Sarah McCammon

Sarah McCammon worked for Iowa Public Radio as Morning Edition Host from January 2010 until December 2013.

A growing number of states are passing laws banning abortion in the early stages of pregnancy. Anti-abortion-rights activists see this as an unprecedented opportunity to roll back Roe v. Wade.

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Updated at 2:50 p.m. ET

Opponents of abortion rights have a long history of supporting abortion bans with three major exceptions: when the pregnancy is the result of rape or incest, or when a woman's life is at risk.

But fueled by momentum from the passage of a restrictive abortion law in Alabama, a coalition of anti-abortion-rights groups released a letter Wednesday asking Republican officials to "reconsider decades-old talking points" on exceptions to such laws.

Now that they're married, Laura and Adam Hardin clearly have figured it out: their two toddlers were pattering around upstairs in their modest home in a Washington, D.C., suburb when NPR visited recently. And Laura's belly was bulging with their third baby — a daughter born last week.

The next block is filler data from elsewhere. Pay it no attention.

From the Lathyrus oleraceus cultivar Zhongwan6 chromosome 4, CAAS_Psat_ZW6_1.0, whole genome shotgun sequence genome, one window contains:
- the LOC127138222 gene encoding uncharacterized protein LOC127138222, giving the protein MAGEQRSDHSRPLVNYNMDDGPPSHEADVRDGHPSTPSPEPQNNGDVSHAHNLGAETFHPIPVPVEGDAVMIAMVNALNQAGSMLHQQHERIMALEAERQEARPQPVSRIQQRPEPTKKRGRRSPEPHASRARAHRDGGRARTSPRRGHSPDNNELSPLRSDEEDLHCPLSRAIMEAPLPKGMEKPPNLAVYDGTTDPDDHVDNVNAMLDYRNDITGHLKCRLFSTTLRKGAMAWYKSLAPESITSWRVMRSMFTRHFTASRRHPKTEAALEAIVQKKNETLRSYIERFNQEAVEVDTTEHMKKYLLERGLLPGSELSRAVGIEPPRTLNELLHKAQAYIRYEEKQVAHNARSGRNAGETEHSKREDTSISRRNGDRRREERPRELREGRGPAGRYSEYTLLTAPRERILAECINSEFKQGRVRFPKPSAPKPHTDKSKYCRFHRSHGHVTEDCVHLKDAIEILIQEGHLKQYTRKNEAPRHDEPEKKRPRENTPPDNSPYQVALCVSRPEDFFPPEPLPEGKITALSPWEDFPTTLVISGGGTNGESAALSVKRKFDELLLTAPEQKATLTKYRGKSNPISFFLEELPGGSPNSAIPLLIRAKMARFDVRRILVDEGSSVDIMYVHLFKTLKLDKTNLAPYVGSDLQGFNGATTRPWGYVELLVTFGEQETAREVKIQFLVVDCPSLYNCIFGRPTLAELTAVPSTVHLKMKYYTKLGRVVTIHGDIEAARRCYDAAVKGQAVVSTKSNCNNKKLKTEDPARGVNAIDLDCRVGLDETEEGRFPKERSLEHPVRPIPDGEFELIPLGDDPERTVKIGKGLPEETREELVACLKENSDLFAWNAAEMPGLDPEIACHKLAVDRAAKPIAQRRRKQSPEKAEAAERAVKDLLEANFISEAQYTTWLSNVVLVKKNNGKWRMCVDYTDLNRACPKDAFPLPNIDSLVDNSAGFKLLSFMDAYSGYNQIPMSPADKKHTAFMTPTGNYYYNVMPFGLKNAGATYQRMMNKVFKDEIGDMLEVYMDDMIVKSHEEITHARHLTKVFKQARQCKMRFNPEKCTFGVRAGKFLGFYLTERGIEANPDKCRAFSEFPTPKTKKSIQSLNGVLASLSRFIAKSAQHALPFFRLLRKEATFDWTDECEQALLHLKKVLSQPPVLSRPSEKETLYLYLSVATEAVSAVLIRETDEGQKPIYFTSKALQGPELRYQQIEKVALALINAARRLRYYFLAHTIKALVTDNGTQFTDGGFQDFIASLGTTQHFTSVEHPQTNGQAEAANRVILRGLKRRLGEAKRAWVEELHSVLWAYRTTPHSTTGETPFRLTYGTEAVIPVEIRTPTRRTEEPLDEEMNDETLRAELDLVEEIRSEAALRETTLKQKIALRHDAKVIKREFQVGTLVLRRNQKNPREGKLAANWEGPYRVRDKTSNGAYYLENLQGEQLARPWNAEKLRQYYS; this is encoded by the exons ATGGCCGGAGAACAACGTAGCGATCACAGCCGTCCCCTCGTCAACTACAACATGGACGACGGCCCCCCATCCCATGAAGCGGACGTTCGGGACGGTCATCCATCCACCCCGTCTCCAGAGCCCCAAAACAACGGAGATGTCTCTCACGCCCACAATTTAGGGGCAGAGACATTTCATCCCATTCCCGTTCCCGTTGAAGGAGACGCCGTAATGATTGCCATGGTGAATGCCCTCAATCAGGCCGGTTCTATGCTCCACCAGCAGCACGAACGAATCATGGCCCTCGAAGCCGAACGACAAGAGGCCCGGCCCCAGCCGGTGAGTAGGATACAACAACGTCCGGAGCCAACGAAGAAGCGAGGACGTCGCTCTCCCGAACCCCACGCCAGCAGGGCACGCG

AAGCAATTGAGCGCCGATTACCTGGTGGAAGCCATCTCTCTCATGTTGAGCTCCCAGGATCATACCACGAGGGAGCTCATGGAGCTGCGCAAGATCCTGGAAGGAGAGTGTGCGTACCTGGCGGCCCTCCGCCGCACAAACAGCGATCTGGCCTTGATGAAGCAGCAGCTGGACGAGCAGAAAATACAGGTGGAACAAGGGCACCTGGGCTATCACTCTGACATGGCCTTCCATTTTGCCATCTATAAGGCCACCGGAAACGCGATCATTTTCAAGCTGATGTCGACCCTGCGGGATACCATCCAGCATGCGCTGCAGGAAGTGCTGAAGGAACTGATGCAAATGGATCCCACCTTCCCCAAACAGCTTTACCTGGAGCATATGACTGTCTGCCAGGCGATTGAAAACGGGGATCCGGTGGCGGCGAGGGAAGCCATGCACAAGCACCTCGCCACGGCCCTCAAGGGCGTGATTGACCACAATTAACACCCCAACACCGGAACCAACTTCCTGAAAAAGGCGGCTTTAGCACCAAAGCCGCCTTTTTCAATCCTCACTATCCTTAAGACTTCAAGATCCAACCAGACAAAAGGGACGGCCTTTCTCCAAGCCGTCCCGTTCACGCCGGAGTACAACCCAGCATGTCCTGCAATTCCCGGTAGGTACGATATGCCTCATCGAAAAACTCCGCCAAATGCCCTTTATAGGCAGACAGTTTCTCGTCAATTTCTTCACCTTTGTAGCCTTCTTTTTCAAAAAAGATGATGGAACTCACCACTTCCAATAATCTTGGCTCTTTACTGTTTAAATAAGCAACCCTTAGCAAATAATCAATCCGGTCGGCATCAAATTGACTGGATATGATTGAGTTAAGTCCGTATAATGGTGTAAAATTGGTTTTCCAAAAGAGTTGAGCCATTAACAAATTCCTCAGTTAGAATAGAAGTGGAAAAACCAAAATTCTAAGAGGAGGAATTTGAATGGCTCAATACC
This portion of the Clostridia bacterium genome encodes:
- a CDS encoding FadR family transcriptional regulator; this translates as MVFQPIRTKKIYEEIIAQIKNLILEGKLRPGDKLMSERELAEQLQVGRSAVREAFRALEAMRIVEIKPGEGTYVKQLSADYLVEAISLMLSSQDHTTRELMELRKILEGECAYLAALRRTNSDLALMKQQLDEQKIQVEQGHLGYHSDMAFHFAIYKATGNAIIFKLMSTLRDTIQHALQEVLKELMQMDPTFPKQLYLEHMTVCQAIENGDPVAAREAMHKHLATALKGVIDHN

But Adam remembers some anxious moments on their honeymoon almost five years ago — the first time either of them had sex.

"Mostly I think I was concerned with, like, not wanting to hurt her," he says.

Dana Weinstein was 31 weeks into her second pregnancy, preparing to welcome a daughter, when she and her husband were given horrible news: A critical piece of the brain had not developed properly.

"[We were told] that our baby would have seizures 70% of the time — that was a best-case scenario; that when we delivered her, that we'd need to have a resuscitation order in place because she would most likely seize to death," Weinstein said.

With greens on the menu and Minnesota Sen. Amy Klobuchar on the speakers' list, there was no way salad wasn't going to be the punchline of at least one joke at the annual Gridiron dinner in Washington, D.C. on Saturday.

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